Nintedanib Treatment Slows Disease Progression in Patients with Idiopathic Pulmonary Fibrosis

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Results from two studies show that treatment with the novel kinase inhibitor nintedanib significantly slowed disease progression in patients with idiopathic pulmonary fibrosis (IPF). However, only one study showed nintedanib had any effect on slowing deterioration in quality of life or reducing the risk of a first acute exacerbation compared with placebo.

Results from two studies show that treatment with the novel kinase inhibitor nintedanib significantly slowed disease progression in patients with idiopathic pulmonary fibrosis (IPF). However, only one study showed nintedanib had any effect on slowing deterioration in quality of life or reducing the risk of a first acute exacerbation compared with placebo.

During a session yesterday at the 2014 American Thoracic Society International Conference, Luca Richeldi, MD, PhD, University of Southampton, UK, discussed results from the phase 2 TOMORROW trial, a dose-ranging, 12-month study in which the highest dose of twice-daily nintedanib 150 mg significantly reduced the decline in forced vital capacity (FVC) in patients with IPF over the course of the study compared to placebo. The drug was well tolerated with the main adverse events being gastrointestinal in nature (diarrhea, nausea, and vomiting were the most common).

He also discussed results from two other trials (INPULSIS-1 and INPULSIS-2) in which patients age 40 years of age and older with a diagnosis of IPF, with FVC ≥50% of predicted value, confirmed by HRCT, were treated with twice-daily nintedanib 150 mg. A final total of 513 subjects were treated in INPULSIS-1 and 548 subjects in INPULSIS-2.

The primary endpoint was the annual rate of decline in FVC in mL per year. Key secondary endpoints were change from baseline off St. George's Respiratory Questionnaire (SGRQ) total score over 52 weeks and time to first acute exacerbation over 52 weeks.

In INPULSIS-1, 309 patients were randomized to nintedanib and 206 to placebo, in INPULSIS-2, 331 patients were randomized to nintedanib and 220 to placebo. Some patients (20-30% in the nintedanib-treated groups) required an interruption in treatment and a similar percentage had their dosage reduced to 100 mg twice daily.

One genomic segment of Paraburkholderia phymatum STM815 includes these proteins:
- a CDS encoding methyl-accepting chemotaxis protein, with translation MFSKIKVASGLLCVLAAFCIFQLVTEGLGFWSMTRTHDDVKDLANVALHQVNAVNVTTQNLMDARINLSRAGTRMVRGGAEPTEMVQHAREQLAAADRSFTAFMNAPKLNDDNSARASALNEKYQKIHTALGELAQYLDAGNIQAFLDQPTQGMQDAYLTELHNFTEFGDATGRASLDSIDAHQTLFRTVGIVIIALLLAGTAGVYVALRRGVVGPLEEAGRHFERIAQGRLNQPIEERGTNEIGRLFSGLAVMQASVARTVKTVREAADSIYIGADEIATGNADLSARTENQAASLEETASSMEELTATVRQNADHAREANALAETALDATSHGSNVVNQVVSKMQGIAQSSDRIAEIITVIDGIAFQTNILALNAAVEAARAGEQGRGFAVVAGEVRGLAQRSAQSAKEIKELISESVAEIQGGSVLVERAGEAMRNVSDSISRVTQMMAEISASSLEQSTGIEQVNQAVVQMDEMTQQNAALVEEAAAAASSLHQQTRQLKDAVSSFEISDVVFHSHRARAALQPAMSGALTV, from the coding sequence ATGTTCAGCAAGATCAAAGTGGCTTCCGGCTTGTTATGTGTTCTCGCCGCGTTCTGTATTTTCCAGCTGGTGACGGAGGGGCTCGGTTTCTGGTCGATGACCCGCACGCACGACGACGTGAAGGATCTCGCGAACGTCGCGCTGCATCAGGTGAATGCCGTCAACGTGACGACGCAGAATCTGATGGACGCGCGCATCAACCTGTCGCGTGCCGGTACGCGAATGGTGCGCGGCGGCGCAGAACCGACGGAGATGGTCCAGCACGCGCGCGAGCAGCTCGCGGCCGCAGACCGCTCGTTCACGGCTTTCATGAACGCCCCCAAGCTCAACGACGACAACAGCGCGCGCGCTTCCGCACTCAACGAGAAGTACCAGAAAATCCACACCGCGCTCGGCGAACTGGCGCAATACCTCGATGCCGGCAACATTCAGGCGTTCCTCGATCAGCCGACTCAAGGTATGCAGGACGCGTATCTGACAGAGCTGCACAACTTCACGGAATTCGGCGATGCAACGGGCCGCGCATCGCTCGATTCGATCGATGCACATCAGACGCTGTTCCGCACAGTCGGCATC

In both studies, more patients treated with nintedanib experienced less than a 5% decline at one year in predicted FVC compared to placebo (53% vs. 38% in INPULSIS-1, 53% vs. 39% in INPULSIS-2).

Results for patients experiencing a 10% decline or less in predicted FVC at one year of treatment were better in INPULSIS-1 (71% for nintedanib vs. 57% for placebo) compared to INPULSIS-2 (69% for nintedanib vs. 64% for placebo).

The time to first acute exacerbation and the change in SGRQ score over 52 weeks were not significantly different between the two groups in INPULSIS-1. The time to first acute exacerbation in INPULSIS-2 was significant at p=.0050 and the decline in SGRQ score over the study period was also significantly reduced in nintedanib-treated patients in this study.

Diarrhea was the most common adverse event in both studies, occurring in just over 60% for nintedanib-treated subjects and about 18% in placebo-treated patients.

In the follow-up discussion, one audience member commented that the study did not address elderly patients who are usually stable or patients (eg, with cancer) in the early stages of fibrosis. Richeldi said that 30% of the study subjects did not show honeycombing and the protocol may not have not have excluded all patients with emphysema. However, these populations might be studied in future.

Another questioner pointed out the 32 nintedanib-treated patients showed signs of liver toxicity compared to 3 in the placebo groups. Richeldi said the signs were mostly minor such as increased liver enzymes and he did not believe this represented real (clinical) toxicity.

On another point, Richeldi said while the screening failure rates were high (28% for INPULSIS-1 and 31% FOR INPULSIS-2), they were not that high in comparison to other clinical trials.

There was discussion about how the assessment committee determined the cause of acute exacerbations; whether due to deterioration of IPF or other triggers such as viral infection. Regarding racial characteristics, a high incidence of acute exacerbations predicted for Asian subjects did not materialize in these two studies. Richeldi pointed out that the INPULSIS trials were not powered for the secondary endpoints.

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